This twiggy, deciduous to semi-evergreen shrub is native to western US from southern California east to Arizona, New Mexico, and Texas where it grows in semidesert foothills, canyons, and arroyos.  It is a member of the rose family, Rosaceae, that also includes cherry, almond, and lady’s mantle.  Growing 3-8′ tall the plant has many thin branches with whitish stems and exfoliating bark.  The dark green, hairy, pinnate leaves have silvery undersides and 3-7 lobes.  They are up to 1/2″ long and have margins that roll under.  In late spring and early summer  solitary, white, 5-petaled flowers  appear that are up to 2″ across and attractive to bees and butterflies.  The flowers are followed by seed capsules with feathery lavender plumes up to 2″ long.  Plants are heat and drought tolerant, a good source of forage for wildlife,  effective for erosion control and a good choice for a border,  native plant or wildlife garden especially in a xeriscape.  The genus name, Fallugia, honors Abbot V. Fallugi of Vallombrosa,  Italian botanist,  c. 1627–1707.  The specific epithet, paradoxa, is the Latin word meaning contrary to expectation.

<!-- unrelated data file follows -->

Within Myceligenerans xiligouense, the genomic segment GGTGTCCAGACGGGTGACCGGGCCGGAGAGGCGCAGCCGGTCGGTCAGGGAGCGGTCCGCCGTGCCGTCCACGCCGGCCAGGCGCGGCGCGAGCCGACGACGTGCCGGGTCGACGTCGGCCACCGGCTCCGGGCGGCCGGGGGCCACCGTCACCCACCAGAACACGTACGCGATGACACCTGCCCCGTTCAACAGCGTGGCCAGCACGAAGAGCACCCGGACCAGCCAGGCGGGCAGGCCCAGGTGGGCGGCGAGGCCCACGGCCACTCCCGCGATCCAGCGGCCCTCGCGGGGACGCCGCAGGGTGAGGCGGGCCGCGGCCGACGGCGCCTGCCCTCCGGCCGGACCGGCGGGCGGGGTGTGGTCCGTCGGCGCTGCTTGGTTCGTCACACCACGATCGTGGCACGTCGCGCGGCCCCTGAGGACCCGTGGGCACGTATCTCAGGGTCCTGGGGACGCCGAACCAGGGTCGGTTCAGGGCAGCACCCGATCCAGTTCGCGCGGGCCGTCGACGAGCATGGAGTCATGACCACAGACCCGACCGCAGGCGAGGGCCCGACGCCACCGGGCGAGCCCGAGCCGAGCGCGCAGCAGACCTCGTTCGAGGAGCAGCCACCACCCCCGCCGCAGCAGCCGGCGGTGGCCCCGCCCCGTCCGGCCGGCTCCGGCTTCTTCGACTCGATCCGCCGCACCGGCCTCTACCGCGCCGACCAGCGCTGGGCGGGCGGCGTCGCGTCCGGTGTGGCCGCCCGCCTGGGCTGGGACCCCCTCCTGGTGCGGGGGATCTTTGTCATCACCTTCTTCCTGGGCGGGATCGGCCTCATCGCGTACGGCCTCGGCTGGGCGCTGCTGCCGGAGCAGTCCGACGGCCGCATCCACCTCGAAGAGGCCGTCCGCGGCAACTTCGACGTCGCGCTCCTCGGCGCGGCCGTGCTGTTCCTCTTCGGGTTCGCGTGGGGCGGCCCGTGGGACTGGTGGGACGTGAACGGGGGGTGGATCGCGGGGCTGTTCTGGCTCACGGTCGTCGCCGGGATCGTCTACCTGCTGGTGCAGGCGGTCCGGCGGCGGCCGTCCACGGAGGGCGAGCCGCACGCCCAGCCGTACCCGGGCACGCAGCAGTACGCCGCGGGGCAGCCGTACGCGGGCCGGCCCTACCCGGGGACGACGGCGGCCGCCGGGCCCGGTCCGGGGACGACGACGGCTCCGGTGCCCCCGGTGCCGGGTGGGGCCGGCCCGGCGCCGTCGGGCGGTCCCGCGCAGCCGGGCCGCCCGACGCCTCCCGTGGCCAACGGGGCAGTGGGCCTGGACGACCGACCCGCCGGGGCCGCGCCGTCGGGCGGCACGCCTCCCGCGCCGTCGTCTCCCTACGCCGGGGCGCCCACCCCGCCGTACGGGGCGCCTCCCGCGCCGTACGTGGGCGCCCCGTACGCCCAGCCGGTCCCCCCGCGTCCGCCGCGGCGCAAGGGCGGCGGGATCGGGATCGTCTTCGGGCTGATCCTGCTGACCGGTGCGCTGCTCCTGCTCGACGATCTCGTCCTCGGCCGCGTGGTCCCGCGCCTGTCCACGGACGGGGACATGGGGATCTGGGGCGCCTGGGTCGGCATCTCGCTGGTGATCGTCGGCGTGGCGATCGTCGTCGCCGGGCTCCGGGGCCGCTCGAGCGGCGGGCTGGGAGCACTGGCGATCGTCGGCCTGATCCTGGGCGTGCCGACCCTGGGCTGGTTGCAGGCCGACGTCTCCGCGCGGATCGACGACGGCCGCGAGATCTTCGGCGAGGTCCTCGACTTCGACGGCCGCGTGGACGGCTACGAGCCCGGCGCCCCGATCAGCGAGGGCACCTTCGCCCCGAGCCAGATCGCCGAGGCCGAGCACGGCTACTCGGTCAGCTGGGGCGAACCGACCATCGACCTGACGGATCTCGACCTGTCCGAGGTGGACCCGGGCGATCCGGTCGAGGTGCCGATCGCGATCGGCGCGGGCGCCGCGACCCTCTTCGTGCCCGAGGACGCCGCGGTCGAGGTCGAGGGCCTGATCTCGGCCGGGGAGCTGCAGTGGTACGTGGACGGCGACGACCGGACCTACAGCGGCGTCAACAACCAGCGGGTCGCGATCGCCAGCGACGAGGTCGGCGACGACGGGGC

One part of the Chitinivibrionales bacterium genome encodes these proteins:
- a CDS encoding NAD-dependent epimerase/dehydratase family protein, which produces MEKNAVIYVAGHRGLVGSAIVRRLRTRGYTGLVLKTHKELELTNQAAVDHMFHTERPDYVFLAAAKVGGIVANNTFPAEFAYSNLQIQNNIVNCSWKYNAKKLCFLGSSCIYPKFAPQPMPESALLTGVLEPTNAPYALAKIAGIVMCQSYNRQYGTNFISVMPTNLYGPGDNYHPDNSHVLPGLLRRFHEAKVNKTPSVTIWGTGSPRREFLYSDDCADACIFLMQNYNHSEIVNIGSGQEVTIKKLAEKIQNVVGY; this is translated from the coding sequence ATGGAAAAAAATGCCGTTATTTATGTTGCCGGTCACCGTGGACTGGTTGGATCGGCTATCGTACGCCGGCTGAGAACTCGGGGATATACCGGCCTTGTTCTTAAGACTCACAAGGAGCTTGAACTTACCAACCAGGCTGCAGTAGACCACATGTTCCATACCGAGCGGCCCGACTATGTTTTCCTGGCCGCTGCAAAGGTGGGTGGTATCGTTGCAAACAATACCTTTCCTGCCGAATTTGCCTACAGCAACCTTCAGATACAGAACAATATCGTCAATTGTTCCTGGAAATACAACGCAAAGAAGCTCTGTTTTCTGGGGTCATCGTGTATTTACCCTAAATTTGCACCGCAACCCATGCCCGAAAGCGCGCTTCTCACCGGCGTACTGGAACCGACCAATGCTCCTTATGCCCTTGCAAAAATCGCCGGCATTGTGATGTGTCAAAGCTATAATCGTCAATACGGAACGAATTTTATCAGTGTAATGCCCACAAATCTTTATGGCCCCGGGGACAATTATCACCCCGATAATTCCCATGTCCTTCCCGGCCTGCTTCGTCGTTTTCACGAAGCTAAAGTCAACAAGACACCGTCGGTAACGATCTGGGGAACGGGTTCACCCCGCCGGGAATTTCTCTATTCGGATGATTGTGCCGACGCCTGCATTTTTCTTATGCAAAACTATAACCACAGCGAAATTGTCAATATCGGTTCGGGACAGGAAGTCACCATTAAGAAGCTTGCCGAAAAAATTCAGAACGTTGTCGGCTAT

Type: Deciduous to semi-evergreen shrub

Outstanding Feature: Plumed fruits

Form: Rounded

Growth Rate: Moderate to rapid

Bloom: White, 5-petaled flowers up to 2″ across in late spring to early summer

Size: 3-7′ H

Light: Full sun to partial shade

Soil: Average, dry, well-drained

Hardiness: Zones 5-10

Care: Prune as needed to enhance the form; cut oldest stems to the ground to rejuvenate.

Pests and Diseases: None of significance

Propagation: Seed, cuttings

Photo Credit: Stan-Shebs,Wikimedia Commons; Andrew Hart, Wikimedia Commons

By Karen